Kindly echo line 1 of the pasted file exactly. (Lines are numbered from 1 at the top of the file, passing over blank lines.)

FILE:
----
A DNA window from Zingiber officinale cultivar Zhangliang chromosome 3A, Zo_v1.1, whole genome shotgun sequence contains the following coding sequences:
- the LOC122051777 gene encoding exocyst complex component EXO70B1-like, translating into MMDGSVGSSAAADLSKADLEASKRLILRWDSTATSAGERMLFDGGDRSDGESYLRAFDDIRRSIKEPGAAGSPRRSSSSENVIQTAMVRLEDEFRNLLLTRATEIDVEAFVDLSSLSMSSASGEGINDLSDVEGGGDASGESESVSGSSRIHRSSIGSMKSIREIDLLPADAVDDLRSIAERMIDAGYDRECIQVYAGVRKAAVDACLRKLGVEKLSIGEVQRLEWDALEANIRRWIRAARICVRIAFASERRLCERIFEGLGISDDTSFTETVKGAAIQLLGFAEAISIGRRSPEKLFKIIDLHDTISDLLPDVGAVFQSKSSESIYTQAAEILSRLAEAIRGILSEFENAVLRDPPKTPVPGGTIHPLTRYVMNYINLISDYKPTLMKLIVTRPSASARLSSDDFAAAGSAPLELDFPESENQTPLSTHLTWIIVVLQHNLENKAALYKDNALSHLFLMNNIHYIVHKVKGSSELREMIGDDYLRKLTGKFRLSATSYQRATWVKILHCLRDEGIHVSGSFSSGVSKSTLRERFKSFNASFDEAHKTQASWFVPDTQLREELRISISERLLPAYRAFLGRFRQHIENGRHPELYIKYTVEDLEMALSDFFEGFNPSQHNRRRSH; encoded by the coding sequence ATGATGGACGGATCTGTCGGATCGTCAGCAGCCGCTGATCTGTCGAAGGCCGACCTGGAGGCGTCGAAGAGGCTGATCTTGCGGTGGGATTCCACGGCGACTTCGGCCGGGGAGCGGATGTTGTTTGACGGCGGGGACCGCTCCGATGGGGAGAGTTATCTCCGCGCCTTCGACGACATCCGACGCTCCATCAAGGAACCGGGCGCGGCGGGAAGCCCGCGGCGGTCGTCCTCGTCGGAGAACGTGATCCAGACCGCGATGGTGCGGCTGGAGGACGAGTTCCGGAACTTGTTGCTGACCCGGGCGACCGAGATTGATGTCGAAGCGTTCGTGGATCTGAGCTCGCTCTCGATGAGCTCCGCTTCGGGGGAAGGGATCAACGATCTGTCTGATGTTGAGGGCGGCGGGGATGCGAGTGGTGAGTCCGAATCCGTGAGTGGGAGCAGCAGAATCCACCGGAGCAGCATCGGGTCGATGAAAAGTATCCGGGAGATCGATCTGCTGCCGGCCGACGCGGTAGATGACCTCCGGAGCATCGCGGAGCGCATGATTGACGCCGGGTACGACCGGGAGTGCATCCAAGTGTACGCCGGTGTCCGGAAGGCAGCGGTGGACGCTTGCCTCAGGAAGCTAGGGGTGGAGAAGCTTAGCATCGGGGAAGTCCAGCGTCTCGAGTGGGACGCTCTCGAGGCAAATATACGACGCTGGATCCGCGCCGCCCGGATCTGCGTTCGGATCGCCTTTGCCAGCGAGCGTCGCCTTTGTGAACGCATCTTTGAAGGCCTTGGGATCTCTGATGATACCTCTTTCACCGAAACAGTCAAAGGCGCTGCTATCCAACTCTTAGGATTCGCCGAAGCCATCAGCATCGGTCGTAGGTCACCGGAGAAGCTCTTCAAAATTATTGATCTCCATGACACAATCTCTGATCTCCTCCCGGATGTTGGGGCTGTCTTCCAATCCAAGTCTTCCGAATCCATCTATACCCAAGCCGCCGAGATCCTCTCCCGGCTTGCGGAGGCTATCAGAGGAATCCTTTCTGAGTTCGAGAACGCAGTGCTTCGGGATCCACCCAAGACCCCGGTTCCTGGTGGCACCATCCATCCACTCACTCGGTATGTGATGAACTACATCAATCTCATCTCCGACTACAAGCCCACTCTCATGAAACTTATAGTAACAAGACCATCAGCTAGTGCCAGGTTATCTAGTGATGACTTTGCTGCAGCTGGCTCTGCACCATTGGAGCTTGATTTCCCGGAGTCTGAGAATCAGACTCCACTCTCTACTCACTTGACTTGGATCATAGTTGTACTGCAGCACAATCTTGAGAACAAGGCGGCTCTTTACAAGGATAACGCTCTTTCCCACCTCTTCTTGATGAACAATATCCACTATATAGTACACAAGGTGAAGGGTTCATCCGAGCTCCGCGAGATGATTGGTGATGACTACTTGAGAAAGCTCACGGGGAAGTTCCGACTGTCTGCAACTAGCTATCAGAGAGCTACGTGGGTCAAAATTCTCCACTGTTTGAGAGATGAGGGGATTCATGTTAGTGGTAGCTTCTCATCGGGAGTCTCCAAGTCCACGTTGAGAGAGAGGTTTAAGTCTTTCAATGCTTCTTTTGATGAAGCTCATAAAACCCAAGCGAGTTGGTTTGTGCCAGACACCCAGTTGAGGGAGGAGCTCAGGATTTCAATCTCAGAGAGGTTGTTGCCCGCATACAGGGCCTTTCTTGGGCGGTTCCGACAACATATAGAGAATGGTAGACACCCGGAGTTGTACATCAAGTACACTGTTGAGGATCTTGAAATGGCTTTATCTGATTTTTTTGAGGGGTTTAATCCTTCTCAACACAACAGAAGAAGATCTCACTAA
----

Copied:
A DNA window from Zingiber officinale cultivar Zhangliang chromosome 3A, Zo_v1.1, whole genome shotgun sequence contains the following coding sequences: